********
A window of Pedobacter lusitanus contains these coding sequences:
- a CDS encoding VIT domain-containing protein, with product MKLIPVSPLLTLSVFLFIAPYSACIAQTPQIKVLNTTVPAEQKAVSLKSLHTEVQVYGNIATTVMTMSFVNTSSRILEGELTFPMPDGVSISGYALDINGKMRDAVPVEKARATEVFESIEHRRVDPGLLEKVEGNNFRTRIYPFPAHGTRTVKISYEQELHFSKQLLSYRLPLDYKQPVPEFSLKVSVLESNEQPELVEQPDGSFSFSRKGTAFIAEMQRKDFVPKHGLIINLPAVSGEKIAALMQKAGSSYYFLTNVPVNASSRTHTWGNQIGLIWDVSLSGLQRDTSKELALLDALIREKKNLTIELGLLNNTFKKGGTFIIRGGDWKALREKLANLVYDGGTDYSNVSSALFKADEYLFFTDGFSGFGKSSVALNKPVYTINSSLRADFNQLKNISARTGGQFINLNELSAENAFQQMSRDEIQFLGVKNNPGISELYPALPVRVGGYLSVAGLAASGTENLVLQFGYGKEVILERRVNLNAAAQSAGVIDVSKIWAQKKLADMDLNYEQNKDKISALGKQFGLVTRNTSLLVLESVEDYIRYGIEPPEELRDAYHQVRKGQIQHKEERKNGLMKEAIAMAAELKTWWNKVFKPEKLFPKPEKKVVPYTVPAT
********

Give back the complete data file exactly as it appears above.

A window of Pedobacter lusitanus contains these coding sequences:
- a CDS encoding VIT domain-containing protein, with product MKLIPVSPLLTLSVFLFIAPYSACIAQTPQIKVLNTTVPAEQKAVSLKSLHTEVQVYGNIATTVMTMSFVNTSSRILEGELTFPMPDGVSISGYALDINGKMRDAVPVEKARATEVFESIEHRRVDPGLLEKVEGNNFRTRIYPFPAHGTRTVKISYEQELHFSKQLLSYRLPLDYKQPVPEFSLKVSVLESNEQPELVEQPDGSFSFSRKGTAFIAEMQRKDFVPKHGLIINLPAVSGEKIAALMQKAGSSYYFLTNVPVNASSRTHTWGNQIGLIWDVSLSGLQRDTSKELALLDALIREKKNLTIELGLLNNTFKKGGTFIIRGGDWKALREKLANLVYDGGTDYSNVSSALFKADEYLFFTDGFSGFGKSSVALNKPVYTINSSLRADFNQLKNISARTGGQFINLNELSAENAFQQMSRDEIQFLGVKNNPGISELYPALPVRVGGYLSVAGLAASGTENLVLQFGYGKEVILERRVNLNAAAQSAGVIDVSKIWAQKKLADMDLNYEQNKDKISALGKQFGLVTRNTSLLVLESVEDYIRYGIEPPEELRDAYHQVRKGQIQHKEERKNGLMKEAIAMAAELKTWWNKVFKPEKLFPKPEKKVVPYTVPAT